Are we in for a worse experience? Well, Japan had two huge advantages over the United States current situation: 1. They were, and still are, a net exporter of goods. 2. Their population was, and still is, voracious savers of money. In other words, the general population actually had non-401K cash savings to fall back on during hard times.

Are the next ten years going to be gloom and doom for us? Perhaps not. While the government certainly got involved in Japan’s recovery, their efforts paled in comparison to the capital infusions that Uncle Sam has ponied up. With proper stewardship of recovery dollars, coupled with some healthy behavioral changes by the general population, there is a good chance that we will emerge from this mess a shaken, but strong nation.

Posted by Doug Van Dyke on 2008-12-07 at 09:33 AM
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Quick Productivity Boost: Fitness and Stretching?

High performing professionals are always looking for a competitive edge. They read a ton of books and are voracious consumers of educational seminars (by the way, my current favorite book and seminar is Leadership Simplified). So what are some non-business activities that people can engage in that are actually possess the subtle bonus of helping business professionals perform better? Well, the answer lies with stretching and some cardiovascular exercise. That’s right, at a minimum stretch for 10 minutes each day. Yoga and Pilates also counts in the stretching category. If possible, get 12 – 15 minutes of cardio four times a week. From a business standpoint, do these things early in the morning. They help your lymphatic system and get tons of oxygen flowing to your brain. Make sure you drink lots of water as well. Our brain needs lots of oxygen and water to think optimally.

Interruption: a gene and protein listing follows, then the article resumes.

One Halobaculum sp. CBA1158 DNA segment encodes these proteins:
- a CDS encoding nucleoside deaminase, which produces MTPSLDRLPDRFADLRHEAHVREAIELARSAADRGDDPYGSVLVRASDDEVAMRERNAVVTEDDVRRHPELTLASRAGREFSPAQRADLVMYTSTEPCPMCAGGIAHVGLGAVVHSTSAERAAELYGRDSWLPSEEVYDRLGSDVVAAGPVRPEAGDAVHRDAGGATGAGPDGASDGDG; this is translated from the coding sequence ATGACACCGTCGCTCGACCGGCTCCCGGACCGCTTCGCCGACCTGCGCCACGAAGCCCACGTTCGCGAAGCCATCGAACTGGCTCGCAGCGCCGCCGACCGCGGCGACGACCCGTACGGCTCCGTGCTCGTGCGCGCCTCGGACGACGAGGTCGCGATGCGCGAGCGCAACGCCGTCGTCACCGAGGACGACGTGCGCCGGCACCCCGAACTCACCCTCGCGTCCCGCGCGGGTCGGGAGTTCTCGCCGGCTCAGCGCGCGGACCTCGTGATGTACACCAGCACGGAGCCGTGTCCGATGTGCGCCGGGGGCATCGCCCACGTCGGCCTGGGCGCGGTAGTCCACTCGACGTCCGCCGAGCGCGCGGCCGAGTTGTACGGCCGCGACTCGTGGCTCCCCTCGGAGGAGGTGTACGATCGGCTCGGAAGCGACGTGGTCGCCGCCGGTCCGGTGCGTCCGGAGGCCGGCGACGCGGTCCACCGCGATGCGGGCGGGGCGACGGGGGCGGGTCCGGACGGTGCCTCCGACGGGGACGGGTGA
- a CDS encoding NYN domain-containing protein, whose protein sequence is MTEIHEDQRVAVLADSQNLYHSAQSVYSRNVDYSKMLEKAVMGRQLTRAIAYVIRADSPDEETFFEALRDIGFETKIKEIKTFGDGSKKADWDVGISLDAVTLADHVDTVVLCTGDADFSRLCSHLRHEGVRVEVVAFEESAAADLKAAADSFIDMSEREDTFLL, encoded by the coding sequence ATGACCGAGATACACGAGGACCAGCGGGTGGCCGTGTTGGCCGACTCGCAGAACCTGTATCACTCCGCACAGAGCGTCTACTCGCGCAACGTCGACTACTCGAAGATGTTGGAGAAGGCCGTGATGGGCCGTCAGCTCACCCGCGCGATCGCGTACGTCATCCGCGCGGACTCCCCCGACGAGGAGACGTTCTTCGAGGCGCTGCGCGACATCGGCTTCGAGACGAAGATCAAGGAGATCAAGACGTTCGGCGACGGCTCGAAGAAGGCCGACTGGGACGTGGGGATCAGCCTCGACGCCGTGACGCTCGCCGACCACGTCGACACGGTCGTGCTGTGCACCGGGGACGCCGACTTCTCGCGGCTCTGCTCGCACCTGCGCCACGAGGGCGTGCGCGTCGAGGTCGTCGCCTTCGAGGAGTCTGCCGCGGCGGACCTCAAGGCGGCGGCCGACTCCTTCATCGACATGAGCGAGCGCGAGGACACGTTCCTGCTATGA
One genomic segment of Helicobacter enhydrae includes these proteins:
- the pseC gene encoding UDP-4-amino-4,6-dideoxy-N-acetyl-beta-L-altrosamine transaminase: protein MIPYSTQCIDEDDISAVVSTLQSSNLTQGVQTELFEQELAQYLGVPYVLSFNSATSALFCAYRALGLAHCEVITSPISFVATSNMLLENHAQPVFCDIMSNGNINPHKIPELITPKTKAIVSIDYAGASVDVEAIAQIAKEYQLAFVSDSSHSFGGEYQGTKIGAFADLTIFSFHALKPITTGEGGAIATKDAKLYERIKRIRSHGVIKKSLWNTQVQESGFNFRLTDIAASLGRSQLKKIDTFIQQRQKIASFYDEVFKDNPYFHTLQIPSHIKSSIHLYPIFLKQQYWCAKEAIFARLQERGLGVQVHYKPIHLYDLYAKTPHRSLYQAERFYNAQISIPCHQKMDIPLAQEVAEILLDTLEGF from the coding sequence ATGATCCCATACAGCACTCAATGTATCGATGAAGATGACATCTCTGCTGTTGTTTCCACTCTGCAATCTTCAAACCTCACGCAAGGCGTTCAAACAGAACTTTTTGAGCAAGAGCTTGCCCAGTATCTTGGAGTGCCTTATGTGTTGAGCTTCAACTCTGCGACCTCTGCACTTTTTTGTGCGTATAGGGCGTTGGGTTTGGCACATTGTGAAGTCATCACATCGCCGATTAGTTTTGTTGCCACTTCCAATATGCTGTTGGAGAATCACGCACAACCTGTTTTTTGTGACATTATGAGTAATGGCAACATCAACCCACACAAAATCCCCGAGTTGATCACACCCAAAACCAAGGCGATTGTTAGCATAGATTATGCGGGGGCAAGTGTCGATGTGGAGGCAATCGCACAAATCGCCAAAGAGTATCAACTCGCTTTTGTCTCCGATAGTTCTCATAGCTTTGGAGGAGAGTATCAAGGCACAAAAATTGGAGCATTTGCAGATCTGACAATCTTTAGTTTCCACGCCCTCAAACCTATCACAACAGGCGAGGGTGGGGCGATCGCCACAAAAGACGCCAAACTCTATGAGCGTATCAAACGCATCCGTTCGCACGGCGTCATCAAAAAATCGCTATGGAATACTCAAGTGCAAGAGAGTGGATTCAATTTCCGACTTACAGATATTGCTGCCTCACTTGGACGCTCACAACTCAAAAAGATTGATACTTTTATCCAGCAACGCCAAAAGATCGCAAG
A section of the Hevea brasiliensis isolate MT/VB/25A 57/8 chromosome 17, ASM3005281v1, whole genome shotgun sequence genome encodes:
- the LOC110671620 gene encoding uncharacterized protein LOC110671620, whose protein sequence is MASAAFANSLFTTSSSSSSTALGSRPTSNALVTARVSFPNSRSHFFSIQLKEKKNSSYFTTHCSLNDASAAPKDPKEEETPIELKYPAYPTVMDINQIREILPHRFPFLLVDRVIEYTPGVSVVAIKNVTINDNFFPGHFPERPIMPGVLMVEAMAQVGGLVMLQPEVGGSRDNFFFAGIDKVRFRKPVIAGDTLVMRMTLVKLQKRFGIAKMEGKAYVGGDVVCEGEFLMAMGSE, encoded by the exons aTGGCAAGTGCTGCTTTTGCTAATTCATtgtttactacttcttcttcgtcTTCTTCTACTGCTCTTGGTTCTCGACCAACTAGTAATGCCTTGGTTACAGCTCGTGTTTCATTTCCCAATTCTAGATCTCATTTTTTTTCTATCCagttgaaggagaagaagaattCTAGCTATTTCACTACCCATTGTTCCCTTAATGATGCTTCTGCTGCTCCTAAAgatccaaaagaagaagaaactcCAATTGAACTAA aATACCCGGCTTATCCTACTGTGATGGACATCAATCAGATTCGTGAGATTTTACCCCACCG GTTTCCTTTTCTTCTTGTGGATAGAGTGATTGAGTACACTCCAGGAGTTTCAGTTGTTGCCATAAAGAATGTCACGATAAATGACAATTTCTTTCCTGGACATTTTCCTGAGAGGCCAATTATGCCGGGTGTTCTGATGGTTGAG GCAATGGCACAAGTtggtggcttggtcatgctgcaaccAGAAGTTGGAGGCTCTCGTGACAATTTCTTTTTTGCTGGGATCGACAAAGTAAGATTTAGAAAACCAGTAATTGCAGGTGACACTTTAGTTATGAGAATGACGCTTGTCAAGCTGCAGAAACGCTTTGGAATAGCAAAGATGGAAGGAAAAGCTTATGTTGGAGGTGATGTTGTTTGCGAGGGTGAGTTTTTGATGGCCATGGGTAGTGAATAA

Okay, stop reading and start moving. Remember: stretching your body makes hitting those stretch goals much easier!

Posted by Doug Van Dyke on 2008-12-02 at 07:07 AM
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You Must Win

One of the delicious byproducts of a tough economy is the thrill that can be enjoyed by flourishing during it. This statement may read like an oxymoron, but for those of you who are sports oriented ponder this: which is more satisfying a blowout victory, or a tough, hard-fought battle from which you emerge victorious? Whether you actively participant in an athletic contest or view a game on TV, there is nothing like the nail-biting tension of a close game, coupled with the ultimate supremacy of you or the team you are rooting for.

Okay, so economic times are tougher than we have experienced for a long time. Are you going to roll over, hide, or worse yet, lose? No way. Stand tall, work hard, think ultra creatively, work smart, and WIN. And, oh yes, help others win along the way. You know, we are not in this alone! 

Posted by Doug Van Dyke on 2008-12-01 at 02:09 PM